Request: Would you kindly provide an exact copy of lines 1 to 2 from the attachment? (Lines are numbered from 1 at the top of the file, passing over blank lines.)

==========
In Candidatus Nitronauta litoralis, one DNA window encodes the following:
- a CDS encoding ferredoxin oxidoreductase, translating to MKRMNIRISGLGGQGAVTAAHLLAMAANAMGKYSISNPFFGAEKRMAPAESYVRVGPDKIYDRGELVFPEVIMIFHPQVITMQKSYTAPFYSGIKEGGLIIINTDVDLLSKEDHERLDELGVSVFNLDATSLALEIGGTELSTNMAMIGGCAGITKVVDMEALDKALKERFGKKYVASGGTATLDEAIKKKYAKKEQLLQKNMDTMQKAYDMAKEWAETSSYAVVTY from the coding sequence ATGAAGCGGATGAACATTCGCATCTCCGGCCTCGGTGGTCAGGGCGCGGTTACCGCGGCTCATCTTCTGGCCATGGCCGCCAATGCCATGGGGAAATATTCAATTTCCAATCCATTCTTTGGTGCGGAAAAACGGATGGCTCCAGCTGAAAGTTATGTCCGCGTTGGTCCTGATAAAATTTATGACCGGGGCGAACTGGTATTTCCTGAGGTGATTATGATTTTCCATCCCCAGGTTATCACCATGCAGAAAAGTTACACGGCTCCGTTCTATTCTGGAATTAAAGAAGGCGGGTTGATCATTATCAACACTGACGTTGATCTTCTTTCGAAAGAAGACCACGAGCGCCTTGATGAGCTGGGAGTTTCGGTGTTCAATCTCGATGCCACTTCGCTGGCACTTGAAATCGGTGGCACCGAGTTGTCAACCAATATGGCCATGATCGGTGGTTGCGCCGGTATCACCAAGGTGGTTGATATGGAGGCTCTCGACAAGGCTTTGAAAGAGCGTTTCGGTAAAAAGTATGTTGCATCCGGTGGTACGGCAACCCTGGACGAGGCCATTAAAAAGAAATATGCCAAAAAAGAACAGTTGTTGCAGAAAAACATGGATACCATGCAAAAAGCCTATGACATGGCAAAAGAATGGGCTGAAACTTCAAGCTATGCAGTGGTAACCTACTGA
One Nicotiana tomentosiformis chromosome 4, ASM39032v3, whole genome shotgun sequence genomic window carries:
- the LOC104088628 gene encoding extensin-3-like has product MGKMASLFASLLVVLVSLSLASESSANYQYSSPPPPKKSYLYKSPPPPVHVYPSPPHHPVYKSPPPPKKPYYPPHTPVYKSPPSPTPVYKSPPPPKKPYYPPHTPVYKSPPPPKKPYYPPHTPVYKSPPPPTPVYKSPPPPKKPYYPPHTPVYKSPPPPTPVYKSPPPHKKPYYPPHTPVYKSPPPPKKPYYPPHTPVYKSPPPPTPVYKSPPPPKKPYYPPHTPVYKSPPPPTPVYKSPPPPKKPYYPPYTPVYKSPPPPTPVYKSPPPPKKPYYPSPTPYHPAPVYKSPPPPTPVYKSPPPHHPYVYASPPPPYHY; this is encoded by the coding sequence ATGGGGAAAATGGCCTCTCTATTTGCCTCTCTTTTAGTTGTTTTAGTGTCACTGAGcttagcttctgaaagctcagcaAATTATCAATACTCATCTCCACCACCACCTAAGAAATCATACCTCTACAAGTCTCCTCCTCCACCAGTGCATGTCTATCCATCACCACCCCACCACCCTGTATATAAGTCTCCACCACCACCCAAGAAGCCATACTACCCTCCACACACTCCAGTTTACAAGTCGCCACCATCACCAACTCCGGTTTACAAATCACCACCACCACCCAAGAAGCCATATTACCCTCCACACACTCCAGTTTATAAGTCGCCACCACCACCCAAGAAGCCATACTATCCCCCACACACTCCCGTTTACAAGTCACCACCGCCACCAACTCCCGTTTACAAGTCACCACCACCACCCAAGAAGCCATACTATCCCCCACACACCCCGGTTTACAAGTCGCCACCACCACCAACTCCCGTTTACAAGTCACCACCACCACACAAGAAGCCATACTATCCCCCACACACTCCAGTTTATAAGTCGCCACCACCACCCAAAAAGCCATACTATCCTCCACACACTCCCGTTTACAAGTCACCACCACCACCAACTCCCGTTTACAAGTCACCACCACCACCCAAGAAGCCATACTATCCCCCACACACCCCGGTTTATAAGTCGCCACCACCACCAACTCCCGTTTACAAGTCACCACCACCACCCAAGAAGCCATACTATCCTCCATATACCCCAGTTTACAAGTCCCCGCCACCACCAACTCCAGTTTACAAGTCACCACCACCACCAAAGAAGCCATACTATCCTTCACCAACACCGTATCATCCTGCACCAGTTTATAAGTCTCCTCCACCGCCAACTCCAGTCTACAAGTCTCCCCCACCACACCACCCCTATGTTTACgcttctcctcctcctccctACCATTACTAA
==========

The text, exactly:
In Candidatus Nitronauta litoralis, one DNA window encodes the following:
- a CDS encoding ferredoxin oxidoreductase, translating to MKRMNIRISGLGGQGAVTAAHLLAMAANAMGKYSISNPFFGAEKRMAPAESYVRVGPDKIYDRGELVFPEVIMIFHPQVITMQKSYTAPFYSGIKEGGLIIINTDVDLLSKEDHERLDELGVSVFNLDATSLALEIGGTELSTNMAMIGGCAGITKVVDMEALDKALKERFGKKYVASGGTATLDEAIKKKYAKKEQLLQKNMDTMQKAYDMAKEWAETSSYAVVTY from the coding sequence ATGAAGCGGATGAACATTCGCATCTCCGGCCTCGGTGGTCAGGGCGCGGTTACCGCGGCTCATCTTCTGGCCATGGCCGCCAATGCCATGGGGAAATATTCAATTTCCAATCCATTCTTTGGTGCGGAAAAACGGATGGCTCCAGCTGAAAGTTATGTCCGCGTTGGTCCTGATAAAATTTATGACCGGGGCGAACTGGTATTTCCTGAGGTGATTATGATTTTCCATCCCCAGGTTATCACCATGCAGAAAAGTTACACGGCTCCGTTCTATTCTGGAATTAAAGAAGGCGGGTTGATCATTATCAACACTGACGTTGATCTTCTTTCGAAAGAAGACCACGAGCGCCTTGATGAGCTGGGAGTTTCGGTGTTCAATCTCGATGCCACTTCGCTGGCACTTGAAATCGGTGGCACCGAGTTGTCAACCAATATGGCCATGATCGGTGGTTGCGCCGGTATCACCAAGGTGGTTGATATGGAGGCTCTCGACAAGGCTTTGAAAGAGCGTTTCGGTAAAAAGTATGTTGCATCCGGTGGTACGGCAACCCTGGACGAGGCCATTAAAAAGAAATATGCCAAAAAAGAACAGTTGTTGCAGAAAAACATGGATACCATGCAAAAAGCCTATGACATGGCAAAAGAATGGGCTGAAACTTCAAGCTATGCAGTGGTAACCTACTGA